The Eagles Should Give Young Players Their Shot Now

Philadelphia Eagles fans held out hope that this team would find it’s way again. After falling to the Cincinnati Bengals last week, the Eagles are now 5-7 and close to the brink of extinction. Now is the time to see what the future holds in Philadelphia.

The Eagles officially stink. The permeation in the air is coming directly from Lincoln Financial Field, where the Eagles play host to divisional rival, the Washington Redskins. Dumpster fires produce more interesting moments than the Eagles…which makes me question whether things could get worse.

There is already talk about Doug Pederson losing his job. There is also talk of Howie Roseman losing his job. I understand your frustration Eagles fans. I’m one as well and I’m not pleased with the product on the field. However, any idea of either of those men losing their job this offseason is certifiably nuts. Unfortunately so is thinking this team is in contention.

A win by the Tampa Bay Buccaneers coupled with a loss today to the Redskins would officially eliminate the Eagles from playoff contention. Trust me, I have been playing a lot with the playoff generators. While a win would be great for team morale, let’s not think this team has a snowball’s chance in Hades.

What is Ryan Mathews role on this team moving forward? Will he be a cap casualty this offseason? I love Darren Sproles and his contribution towards this team, but this team should see extended looks at Kenjon Barner and Wendell Smallwood. With the exception of one game, Sproles has led the Eagles running backs in snaps.

I don’t know if you have heard, this upcoming draft might have a decent running back or two. The team should probably find out how big of a priority the position is.

The Eagles wide receiver corps might be the top participation trophy recipient at the NFL awards show. Dorial Green-Beckham has been inconsistent at best. Jordan Matthews has been productive, but not elite. Losing Josh Huff has shattered the already-thin depth at receiver.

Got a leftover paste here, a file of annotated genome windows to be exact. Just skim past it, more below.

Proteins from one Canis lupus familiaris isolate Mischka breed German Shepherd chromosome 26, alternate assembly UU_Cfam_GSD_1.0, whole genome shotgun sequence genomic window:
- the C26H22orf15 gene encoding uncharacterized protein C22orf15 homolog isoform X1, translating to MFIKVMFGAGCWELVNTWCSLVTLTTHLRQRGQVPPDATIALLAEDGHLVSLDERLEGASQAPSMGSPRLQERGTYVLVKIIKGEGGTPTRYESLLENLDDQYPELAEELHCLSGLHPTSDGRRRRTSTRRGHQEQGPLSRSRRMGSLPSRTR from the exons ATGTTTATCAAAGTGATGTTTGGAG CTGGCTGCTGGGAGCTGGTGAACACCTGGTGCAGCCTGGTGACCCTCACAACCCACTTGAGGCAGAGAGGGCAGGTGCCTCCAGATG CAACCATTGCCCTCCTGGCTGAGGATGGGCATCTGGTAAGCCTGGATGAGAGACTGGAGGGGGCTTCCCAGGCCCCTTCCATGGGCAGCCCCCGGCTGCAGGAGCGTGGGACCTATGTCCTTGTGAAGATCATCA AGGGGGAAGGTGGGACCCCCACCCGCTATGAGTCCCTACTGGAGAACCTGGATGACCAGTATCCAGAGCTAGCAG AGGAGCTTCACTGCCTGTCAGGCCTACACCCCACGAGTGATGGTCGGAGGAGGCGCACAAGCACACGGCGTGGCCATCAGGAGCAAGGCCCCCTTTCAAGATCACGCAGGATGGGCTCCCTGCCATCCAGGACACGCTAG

Enter the unsung hero from the preseason.

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Paul Turner made his regular season debut a week late. At least in the box score. While Turner played 23 snaps (39.0%) his first game, he played 41 (51.3%) last week against the Bengals. Turner also led Eagles wide receivers with six receptions for 80 yards.

Matthews will reportedly have an increased presence on the outside. Slot receivers have found success at times against the Redskins this season. Can Turner emerge as the long lost number two receiver for this team? In the event Turner can hold onto the ball, his chances of sticking on this roster look good.

Someone that is signed to stick with this team until 2020 is Vinny Curry. So I suppose the question I should ask is: Why isn’t he playing more often? Connor Barwin and Brandon Graham are playing nearly 30% more snaps than Curry. While Graham appears to be developing, Barwin appears near the end of his tenure here. Whatever the reason is for Curry’s lack of playing time, Jim Schwartz needs to find ways to get him on the field more often.

Some of the “veteran leadership” on the defense is severely lacking. Malcolm Jenkins has not reacted well to covering slot receivers. He also doesn’t react well to Pederson’s press conferences. Perhaps if the team looked like it was giving 100% the fans and media wouldn’t call them out on it. Sure, Jenkins wasn’t the target of criticism from his coach, but his opinionated remarks to the media do more harm than good for the perception of cohesiveness inside the Novacare Complex.

The rest of the secondary hasn’t exactly been a model of success either. I can understand the development curve for Jalen Mills. I can’t understand how Leodis McKelvin is as bad as he is. McKelvin has given up the most plays of 30 yards or more this season. I’m sure DeSean Jackson is licking his chops. Having another young guy like Eric Rowe would come in handy. What can C.J. Smith or Aaron Grymes accomplish?

Thus far this season, Eagles fans have experienced immense highs and lows. The fog of starting the first three games undefeated clouded all of our judgment. This team was never as good as their record, and might still come up short. I bought into the hype, and hope, until the bitter end. As the tiny sliver of hope nears it’s conclusion, it’s time for Pederson and the Eagles to get a head start on the future. Giving the younger players more opportunities, particularly against divisional opponents, is the logical next step in this rebuild. After all, they can’t disappoint any more than the current starters.

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